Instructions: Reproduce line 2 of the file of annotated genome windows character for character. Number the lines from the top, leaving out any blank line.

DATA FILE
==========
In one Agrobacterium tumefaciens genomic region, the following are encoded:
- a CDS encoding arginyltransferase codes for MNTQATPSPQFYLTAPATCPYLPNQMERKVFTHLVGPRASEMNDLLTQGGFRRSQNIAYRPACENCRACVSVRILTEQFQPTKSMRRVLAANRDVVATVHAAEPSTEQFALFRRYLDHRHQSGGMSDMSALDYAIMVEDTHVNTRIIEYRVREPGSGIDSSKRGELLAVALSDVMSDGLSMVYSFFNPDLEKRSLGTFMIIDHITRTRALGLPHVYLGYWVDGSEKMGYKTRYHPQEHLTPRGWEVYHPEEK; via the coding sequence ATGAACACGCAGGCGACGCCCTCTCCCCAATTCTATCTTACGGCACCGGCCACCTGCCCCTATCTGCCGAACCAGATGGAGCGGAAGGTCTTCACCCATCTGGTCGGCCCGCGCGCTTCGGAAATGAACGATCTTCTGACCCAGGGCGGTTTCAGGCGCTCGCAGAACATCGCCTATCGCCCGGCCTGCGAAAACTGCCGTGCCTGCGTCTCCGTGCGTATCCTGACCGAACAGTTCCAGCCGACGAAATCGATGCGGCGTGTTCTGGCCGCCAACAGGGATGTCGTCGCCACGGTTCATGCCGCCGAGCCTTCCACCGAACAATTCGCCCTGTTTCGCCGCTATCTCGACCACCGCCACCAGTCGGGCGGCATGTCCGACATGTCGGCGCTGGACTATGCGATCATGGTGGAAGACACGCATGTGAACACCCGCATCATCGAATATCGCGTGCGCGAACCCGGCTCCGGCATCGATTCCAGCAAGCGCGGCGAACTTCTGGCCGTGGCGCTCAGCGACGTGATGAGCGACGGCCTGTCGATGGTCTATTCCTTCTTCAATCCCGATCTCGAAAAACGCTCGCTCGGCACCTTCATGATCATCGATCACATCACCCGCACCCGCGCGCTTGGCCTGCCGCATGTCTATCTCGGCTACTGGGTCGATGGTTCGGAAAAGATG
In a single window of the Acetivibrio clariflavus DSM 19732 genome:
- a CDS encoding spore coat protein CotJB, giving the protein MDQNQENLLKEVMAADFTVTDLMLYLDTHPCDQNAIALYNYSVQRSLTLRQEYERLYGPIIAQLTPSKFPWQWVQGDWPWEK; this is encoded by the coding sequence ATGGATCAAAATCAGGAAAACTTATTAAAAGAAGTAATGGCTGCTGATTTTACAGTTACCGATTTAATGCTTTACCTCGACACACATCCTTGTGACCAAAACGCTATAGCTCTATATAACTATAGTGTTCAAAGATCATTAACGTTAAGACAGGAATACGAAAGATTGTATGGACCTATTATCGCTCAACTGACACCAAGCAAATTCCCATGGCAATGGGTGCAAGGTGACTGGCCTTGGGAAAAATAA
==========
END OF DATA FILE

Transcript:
- a CDS encoding arginyltransferase codes for MNTQATPSPQFYLTAPATCPYLPNQMERKVFTHLVGPRASEMNDLLTQGGFRRSQNIAYRPACENCRACVSVRILTEQFQPTKSMRRVLAANRDVVATVHAAEPSTEQFALFRRYLDHRHQSGGMSDMSALDYAIMVEDTHVNTRIIEYRVREPGSGIDSSKRGELLAVALSDVMSDGLSMVYSFFNPDLEKRSLGTFMIIDHITRTRALGLPHVYLGYWVDGSEKMGYKTRYHPQEHLTPRGWEVYHPEEK; via the coding sequence ATGAACACGCAGGCGACGCCCTCTCCCCAATTCTATCTTACGGCACCGGCCACCTGCCCCTATCTGCCGAACCAGATGGAGCGGAAGGTCTTCACCCATCTGGTCGGCCCGCGCGCTTCGGAAATGAACGATCTTCTGACCCAGGGCGGTTTCAGGCGCTCGCAGAACATCGCCTATCGCCCGGCCTGCGAAAACTGCCGTGCCTGCGTCTCCGTGCGTATCCTGACCGAACAGTTCCAGCCGACGAAATCGATGCGGCGTGTTCTGGCCGCCAACAGGGATGTCGTCGCCACGGTTCATGCCGCCGAGCCTTCCACCGAACAATTCGCCCTGTTTCGCCGCTATCTCGACCACCGCCACCAGTCGGGCGGCATGTCCGACATGTCGGCGCTGGACTATGCGATCATGGTGGAAGACACGCATGTGAACACCCGCATCATCGAATATCGCGTGCGCGAACCCGGCTCCGGCATCGATTCCAGCAAGCGCGGCGAACTTCTGGCCGTGGCGCTCAGCGACGTGATGAGCGACGGCCTGTCGATGGTCTATTCCTTCTTCAATCCCGATCTCGAAAAACGCTCGCTCGGCACCTTCATGATCATCGATCACATCACCCGCACCCGCGCGCTTGGCCTGCCGCATGTCTATCTCGGCTACTGGGTCGATGGTTCGGAAAAGATG